And Now, The Rest of the Story…

This will be my final post about my personal odyssey with the fine folks at Anthem. It will be brief, just to update those of you who’ve been so kind with your suggestions and good wishes.

You will be happy to know that Anthem has made medical school unnecessary.

Yep–when they finally returned the multiple calls from the hospital doctors, and those doctors had once again gone through the charts, the X rays, the reports from in-hospital PT, etc., they were told that according to Anthem’s algorithm, I am not a candidate for rehab.

Their algorithm, you see, knows more about my condition and needs than the medical personnel who actually examined and treated me.

As one doctor said, “why did I waste all that time in medical school?”

I’m going home. My younger grandchildren will come over to help my husband with my care, at least for a couple of days, and we’ll figure it all out. (As those of you who know me know, I’m a tough old bird.) But everyone in this situation–as you  can see from the multitude of comments here on the blog and on Facebook–isn’t as fortunate as I am, doesn’t have a support network that can step in. And according to the doctors and caseworker, I am far, far from the only person facing this bureaucratic malpractice. And I will follow up on several of your recommendations for filing complaints, etc., in hopes that I can keep at least some others from going through a similar fiasco.

The United States is the only developed country in the world that has chosen to socialize its medical care through the insurance industry.

I asked one of the doctors if they have these same problems with Medicare. They don’t.

For now, this blog will return to its originally-scheduled programming.


Inexplicable, Costly and Wrong; An “Extra” Blog

Okay, I defy anyone to explain this to me.

As regular readers know, I’m in the hospital recuperating from a nasty fall. I broke my pelvis and my clavicle. I’ve been here 8 days, although the doctors wanted to send me to acute rehab three days ago. (Acute rehab is apparently more intensive, appropriate for people who have been active and can be expected to respond to longer sessions of physical therapy–and thus leave for home more quickly.)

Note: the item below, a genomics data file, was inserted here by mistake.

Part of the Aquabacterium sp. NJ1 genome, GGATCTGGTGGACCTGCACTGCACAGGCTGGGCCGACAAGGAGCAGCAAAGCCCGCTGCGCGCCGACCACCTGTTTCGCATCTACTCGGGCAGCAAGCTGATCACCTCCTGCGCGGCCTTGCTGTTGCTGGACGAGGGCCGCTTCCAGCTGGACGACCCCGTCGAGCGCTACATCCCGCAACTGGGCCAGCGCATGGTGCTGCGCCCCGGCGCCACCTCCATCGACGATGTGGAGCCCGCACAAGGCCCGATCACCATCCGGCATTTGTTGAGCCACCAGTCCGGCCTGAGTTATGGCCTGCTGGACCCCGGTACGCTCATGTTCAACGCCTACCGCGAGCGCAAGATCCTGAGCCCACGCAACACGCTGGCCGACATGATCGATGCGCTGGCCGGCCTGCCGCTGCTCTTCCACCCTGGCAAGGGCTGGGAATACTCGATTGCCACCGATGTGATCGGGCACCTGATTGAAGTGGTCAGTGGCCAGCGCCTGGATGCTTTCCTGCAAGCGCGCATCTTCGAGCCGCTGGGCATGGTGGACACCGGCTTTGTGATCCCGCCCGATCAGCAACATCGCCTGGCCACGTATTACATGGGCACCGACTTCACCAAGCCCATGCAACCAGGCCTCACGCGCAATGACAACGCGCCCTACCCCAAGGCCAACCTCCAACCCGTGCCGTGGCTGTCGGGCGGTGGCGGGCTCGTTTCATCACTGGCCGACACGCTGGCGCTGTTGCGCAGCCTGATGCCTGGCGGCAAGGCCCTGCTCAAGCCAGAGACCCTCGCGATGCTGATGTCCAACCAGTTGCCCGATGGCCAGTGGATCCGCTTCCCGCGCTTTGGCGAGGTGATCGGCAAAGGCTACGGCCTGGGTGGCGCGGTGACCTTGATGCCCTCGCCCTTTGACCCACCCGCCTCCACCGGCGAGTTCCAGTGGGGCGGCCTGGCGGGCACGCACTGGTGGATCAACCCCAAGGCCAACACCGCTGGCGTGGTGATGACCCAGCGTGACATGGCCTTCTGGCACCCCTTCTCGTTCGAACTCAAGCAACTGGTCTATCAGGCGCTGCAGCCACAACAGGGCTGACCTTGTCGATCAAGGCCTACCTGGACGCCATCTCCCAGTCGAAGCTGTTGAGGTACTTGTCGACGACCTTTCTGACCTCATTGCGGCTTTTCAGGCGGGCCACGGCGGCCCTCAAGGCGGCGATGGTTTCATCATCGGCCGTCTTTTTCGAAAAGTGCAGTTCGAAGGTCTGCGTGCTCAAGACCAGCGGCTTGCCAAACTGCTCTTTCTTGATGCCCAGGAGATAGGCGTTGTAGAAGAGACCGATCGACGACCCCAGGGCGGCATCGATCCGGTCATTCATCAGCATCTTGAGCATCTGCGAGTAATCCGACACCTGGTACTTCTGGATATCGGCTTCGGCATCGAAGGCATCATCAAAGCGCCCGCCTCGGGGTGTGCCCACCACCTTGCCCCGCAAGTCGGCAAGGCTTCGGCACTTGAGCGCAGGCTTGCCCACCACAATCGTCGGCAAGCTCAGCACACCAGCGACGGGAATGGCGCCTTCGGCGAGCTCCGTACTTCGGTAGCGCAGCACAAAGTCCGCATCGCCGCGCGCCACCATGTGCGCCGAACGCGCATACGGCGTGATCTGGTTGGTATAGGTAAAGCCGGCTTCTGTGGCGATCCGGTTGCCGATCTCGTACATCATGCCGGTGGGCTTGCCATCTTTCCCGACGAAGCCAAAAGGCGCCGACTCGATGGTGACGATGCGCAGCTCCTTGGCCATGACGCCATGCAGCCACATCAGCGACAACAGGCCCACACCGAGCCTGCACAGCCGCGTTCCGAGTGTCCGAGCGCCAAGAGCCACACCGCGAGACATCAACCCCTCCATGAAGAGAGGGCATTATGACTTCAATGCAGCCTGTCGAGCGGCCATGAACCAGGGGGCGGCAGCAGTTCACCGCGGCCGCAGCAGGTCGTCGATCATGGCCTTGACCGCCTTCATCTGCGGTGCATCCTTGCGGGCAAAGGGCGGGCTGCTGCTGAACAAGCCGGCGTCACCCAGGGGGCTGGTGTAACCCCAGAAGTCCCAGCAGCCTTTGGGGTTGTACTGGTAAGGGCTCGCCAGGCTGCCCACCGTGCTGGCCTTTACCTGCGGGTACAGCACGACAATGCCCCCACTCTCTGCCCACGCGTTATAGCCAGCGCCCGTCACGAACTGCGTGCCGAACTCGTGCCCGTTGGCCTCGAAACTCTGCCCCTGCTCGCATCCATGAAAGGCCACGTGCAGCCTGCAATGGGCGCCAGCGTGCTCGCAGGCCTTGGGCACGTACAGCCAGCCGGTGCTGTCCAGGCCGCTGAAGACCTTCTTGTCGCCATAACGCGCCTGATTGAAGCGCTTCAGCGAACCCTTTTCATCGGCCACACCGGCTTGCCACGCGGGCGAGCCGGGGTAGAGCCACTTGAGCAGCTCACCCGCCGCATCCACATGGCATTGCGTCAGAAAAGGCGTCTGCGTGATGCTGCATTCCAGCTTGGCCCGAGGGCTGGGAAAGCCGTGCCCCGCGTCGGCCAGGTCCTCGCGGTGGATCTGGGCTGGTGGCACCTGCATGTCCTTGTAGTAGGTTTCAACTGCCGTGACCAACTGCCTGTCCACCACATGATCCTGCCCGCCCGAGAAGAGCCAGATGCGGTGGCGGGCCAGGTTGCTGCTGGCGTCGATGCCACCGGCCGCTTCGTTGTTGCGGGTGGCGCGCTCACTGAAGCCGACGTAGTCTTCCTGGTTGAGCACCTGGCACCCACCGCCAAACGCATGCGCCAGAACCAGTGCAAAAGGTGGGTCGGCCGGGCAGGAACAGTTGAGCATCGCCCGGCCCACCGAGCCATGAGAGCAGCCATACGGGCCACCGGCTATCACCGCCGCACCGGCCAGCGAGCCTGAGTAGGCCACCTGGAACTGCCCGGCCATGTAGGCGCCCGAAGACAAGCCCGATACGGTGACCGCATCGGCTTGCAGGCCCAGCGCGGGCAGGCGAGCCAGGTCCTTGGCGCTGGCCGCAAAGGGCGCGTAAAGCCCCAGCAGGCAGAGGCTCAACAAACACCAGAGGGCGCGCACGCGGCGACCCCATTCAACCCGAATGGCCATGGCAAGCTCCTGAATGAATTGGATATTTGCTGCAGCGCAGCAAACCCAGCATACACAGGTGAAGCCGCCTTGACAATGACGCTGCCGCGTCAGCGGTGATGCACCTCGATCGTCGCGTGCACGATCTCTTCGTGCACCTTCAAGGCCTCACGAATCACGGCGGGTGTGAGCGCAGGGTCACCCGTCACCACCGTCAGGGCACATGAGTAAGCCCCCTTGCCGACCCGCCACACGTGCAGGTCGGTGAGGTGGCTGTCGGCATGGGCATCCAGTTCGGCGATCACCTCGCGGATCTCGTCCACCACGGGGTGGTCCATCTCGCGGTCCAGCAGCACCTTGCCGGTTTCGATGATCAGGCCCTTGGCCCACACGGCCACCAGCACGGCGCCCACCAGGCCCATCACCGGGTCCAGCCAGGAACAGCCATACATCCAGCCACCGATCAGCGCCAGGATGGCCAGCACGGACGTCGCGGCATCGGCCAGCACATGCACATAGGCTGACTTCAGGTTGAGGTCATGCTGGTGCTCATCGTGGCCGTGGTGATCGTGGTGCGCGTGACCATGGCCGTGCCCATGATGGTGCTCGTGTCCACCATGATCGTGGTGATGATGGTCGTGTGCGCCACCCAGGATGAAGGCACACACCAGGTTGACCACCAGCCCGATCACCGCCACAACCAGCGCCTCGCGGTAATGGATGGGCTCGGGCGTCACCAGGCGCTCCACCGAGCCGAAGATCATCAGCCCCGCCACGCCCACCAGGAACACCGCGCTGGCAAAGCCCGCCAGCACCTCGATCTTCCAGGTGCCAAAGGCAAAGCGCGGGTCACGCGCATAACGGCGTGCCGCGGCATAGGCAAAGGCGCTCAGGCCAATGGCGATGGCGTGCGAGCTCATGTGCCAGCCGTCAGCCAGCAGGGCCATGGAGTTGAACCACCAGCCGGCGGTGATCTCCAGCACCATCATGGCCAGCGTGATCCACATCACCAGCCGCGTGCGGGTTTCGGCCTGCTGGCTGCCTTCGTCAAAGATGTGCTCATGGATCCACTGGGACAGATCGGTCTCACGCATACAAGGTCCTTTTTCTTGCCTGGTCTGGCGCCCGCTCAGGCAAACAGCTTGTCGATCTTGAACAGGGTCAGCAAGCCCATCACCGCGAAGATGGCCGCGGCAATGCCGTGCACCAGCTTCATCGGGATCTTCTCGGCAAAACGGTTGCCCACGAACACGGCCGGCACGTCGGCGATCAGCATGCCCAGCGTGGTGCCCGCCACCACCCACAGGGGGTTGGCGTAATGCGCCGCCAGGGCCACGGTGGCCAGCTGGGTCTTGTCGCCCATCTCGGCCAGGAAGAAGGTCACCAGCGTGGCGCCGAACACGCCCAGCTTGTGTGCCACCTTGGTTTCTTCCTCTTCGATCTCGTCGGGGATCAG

This morning, I was finally supposed to be transferred. But then, Anthem, my “insurance” company (note the quotes) rejected the doctors’ advice and denied the move. According to the caseworker, since the first of the year, insurers have been denying approximately 50% of requested moves to acute rehab. Without seeing the patients, without consulting with their doctors. The hospital can and does appeal, and about half of those “peer to peer” appeals are granted–we’ll see what happens with mine–but even the appeal process evidently becomes a game; calls are routinely returned after hours, for example, when the insurance company knows the physician won’t be available, prolonging the process.

But here’s what is insane: keeping me in the hospital costs more than sending me to rehab.

Why would a company that should want to keep costs down opt for a placement that (1) is medically inappropriate; and (2) costs more? Why did the approval process suddenly become more arduous at the beginning of the year? What is the larger game being played in which I find myself a pawn? And what therapy will Anthem pay for? Anything? Or is my 83-year-old husband supposed to drag me up the stairs at our home and help me in and out of bed when nature calls?

Tell me again how horrible single-payer systems are